Airport Authority asks city, county to back $12 million land acquisition loan


Now that the Airport Authority has received a FONSI (Finding of No Significant Impact) certificate for the land in and around the new airport site off Jackscon Road from the Environmental Protection Agency, it is officially ready to move forward with land acquisition.

Though the Federal Aviation Administration (FAA) will fund 90 percent of the purchase of the land, it is a reimbursement program requiring local entities to first purchase the land.

Local banks have agreed to loan the Airport Authority the estimated $12-14 million it will take to purchase the land at a two percent interest rate, but require the city and county governments to agree to back the loan.  The Authority presented facts and figures regarding the loan and the projected revenue of the new airport to a joint city and county commission meeting on Monday, June 17.

City and county governments would be responsible for roughly $240,000 in interest per year ($120,000 each if split evenly), for the six-year span of the loan, according to Airport Authority Chairman and City Commissioner Dick Morrow.

There are several options that could offset the 10 percent local match and the interest of the loan, according to Griffin Mayor and Airport Authority Secretary Joanne Todd.  As soon as the city and county commit to the new airport by purchasing land, the FAA will begin 90 percent reimbursement of the approximately $800,000 already spent on site selection and environmental studies.  In addition to that credit, if the FAA agrees to designate the walking track and the Kiwanis grounds nonessential to aviation (releasing it from the grant assurances and rent regulations), the county can save money on renting the airport park, and the Kiwanis rental or purchase payments would go directly into the Airport Authority Fund.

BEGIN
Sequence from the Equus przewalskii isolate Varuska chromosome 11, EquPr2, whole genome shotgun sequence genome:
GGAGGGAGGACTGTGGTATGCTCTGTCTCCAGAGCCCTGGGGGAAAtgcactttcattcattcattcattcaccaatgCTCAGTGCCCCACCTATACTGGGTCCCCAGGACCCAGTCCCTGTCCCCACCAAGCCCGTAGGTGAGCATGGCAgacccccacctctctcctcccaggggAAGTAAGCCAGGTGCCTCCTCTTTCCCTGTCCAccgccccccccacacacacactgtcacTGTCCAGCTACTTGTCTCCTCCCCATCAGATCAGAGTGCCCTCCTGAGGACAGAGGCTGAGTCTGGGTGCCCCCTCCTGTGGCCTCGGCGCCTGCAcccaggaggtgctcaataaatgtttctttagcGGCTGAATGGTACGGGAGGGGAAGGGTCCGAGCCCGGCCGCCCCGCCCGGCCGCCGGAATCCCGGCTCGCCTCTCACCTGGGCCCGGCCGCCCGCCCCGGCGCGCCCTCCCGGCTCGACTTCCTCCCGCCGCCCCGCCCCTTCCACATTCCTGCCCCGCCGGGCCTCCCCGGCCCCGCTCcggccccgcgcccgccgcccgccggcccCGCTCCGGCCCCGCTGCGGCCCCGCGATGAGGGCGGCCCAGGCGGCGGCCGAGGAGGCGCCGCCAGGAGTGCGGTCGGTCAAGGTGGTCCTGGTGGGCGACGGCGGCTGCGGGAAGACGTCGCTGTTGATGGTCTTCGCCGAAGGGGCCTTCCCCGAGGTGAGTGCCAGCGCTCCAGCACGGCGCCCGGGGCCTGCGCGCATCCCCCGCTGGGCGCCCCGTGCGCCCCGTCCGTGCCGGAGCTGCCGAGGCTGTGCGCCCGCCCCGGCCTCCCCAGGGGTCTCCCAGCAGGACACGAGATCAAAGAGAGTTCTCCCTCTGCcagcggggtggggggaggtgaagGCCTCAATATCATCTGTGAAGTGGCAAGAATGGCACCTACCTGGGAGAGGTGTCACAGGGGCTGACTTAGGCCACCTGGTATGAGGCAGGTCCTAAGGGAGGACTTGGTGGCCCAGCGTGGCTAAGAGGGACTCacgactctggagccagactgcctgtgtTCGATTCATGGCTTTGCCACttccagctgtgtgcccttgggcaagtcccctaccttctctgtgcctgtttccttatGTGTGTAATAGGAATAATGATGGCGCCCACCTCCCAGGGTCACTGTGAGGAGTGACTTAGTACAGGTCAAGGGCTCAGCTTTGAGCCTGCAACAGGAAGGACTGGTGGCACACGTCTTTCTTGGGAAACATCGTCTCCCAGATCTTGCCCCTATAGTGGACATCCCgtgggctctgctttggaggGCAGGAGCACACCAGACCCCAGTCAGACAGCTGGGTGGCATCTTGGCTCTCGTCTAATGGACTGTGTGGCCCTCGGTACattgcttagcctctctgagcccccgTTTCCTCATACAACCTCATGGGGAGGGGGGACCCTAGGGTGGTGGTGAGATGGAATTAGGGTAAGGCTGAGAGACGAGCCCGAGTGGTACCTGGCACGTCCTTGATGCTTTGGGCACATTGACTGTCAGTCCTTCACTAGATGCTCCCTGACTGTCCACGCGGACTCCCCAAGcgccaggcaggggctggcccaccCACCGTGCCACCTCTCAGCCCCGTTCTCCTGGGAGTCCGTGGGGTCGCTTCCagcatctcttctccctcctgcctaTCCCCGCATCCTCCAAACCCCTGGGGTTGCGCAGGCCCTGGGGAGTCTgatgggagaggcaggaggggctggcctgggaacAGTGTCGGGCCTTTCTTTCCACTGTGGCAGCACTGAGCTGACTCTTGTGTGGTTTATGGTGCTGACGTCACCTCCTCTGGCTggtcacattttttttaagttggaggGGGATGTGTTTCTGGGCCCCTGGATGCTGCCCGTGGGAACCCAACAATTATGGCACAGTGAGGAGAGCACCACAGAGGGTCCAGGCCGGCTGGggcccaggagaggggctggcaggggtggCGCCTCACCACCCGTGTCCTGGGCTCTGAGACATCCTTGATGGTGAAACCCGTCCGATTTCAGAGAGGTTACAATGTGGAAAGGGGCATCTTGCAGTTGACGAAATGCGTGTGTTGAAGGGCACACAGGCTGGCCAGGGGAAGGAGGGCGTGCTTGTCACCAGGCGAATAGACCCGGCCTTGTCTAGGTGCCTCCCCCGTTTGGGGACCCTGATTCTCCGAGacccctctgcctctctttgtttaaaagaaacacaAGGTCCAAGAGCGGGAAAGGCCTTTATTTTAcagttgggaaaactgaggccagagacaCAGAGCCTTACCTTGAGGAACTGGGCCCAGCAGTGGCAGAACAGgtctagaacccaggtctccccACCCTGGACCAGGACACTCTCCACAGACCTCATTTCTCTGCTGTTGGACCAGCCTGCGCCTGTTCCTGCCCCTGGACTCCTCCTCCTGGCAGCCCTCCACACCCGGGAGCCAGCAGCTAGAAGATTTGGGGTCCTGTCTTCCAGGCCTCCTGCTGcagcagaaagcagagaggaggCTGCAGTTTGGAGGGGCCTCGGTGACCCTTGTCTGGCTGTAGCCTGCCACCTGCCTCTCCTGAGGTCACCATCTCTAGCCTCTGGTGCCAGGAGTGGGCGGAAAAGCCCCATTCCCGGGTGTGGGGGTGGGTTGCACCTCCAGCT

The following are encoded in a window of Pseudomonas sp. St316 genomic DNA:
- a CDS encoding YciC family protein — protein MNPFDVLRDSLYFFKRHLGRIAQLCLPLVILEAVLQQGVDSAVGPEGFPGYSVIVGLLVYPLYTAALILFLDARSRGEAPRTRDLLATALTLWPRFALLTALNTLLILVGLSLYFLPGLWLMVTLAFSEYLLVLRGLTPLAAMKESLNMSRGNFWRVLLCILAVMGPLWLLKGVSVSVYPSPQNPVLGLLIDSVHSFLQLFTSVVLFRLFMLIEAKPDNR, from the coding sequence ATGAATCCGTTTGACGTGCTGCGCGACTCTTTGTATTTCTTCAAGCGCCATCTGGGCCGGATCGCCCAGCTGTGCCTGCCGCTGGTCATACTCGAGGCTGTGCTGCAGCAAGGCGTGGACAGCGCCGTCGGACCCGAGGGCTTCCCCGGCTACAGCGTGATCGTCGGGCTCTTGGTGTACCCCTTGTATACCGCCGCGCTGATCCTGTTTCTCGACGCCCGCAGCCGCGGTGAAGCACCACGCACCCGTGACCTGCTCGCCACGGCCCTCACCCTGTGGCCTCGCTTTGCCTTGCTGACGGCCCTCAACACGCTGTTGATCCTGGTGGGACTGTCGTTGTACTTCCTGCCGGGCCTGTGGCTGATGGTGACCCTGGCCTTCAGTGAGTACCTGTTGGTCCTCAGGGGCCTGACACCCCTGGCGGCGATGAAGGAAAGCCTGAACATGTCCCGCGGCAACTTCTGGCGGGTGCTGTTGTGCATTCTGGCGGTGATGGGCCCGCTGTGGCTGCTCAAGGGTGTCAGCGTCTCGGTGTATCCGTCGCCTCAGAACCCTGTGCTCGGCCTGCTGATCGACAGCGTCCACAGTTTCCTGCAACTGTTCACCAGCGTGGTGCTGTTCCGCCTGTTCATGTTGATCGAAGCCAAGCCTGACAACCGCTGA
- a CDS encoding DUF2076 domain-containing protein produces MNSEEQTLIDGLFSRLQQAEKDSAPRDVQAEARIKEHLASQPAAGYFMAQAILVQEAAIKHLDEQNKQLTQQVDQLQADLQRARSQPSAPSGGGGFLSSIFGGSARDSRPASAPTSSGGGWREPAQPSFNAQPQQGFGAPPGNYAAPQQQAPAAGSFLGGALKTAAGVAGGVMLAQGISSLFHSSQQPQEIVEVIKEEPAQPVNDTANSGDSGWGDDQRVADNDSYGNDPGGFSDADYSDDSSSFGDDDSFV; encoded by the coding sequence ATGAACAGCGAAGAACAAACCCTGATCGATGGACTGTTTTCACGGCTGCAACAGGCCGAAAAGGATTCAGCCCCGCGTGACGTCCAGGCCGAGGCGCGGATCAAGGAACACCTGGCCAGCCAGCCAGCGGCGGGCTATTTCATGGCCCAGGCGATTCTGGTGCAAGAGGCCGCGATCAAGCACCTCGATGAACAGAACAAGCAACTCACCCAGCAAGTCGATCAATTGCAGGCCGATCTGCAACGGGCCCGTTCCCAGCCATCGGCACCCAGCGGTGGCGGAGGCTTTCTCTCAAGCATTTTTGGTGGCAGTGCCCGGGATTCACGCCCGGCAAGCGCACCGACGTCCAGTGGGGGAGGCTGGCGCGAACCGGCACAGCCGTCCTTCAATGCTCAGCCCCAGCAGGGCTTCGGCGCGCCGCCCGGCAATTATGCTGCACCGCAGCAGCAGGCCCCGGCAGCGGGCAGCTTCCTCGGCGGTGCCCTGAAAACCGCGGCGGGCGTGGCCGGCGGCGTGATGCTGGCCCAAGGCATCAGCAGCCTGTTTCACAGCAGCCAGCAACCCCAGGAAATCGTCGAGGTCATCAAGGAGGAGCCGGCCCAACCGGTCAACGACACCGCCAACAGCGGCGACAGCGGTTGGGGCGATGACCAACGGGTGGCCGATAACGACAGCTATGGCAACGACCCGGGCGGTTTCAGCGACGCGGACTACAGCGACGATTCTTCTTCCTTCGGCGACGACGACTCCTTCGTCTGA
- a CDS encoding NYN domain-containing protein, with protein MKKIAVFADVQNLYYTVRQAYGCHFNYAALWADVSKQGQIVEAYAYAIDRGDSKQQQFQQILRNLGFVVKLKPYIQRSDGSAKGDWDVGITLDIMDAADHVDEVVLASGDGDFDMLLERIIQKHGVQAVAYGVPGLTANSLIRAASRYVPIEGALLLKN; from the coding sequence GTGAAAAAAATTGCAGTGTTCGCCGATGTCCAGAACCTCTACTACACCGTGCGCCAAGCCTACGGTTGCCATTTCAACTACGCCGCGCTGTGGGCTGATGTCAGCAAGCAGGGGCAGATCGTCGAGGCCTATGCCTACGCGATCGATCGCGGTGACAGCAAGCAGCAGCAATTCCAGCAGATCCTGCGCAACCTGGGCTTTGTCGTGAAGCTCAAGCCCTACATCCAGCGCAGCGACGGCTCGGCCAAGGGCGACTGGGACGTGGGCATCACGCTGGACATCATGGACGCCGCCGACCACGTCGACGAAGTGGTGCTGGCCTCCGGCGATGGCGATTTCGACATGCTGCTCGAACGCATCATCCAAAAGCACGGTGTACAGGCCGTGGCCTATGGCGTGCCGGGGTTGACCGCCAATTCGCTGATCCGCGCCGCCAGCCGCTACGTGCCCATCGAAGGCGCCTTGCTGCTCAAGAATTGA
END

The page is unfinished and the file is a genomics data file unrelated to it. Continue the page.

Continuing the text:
In addition to these revenues during the construction of the new airport, once completed and operations are transferred from the old to the new airport, “We can then sell or lease buildings and land as business dictates and use the money to reimburse city and county and/or handle expenses in opening new facility,” said Morrow, who reports that the estimated value of the current airport is somewhere between $8 and $10 million.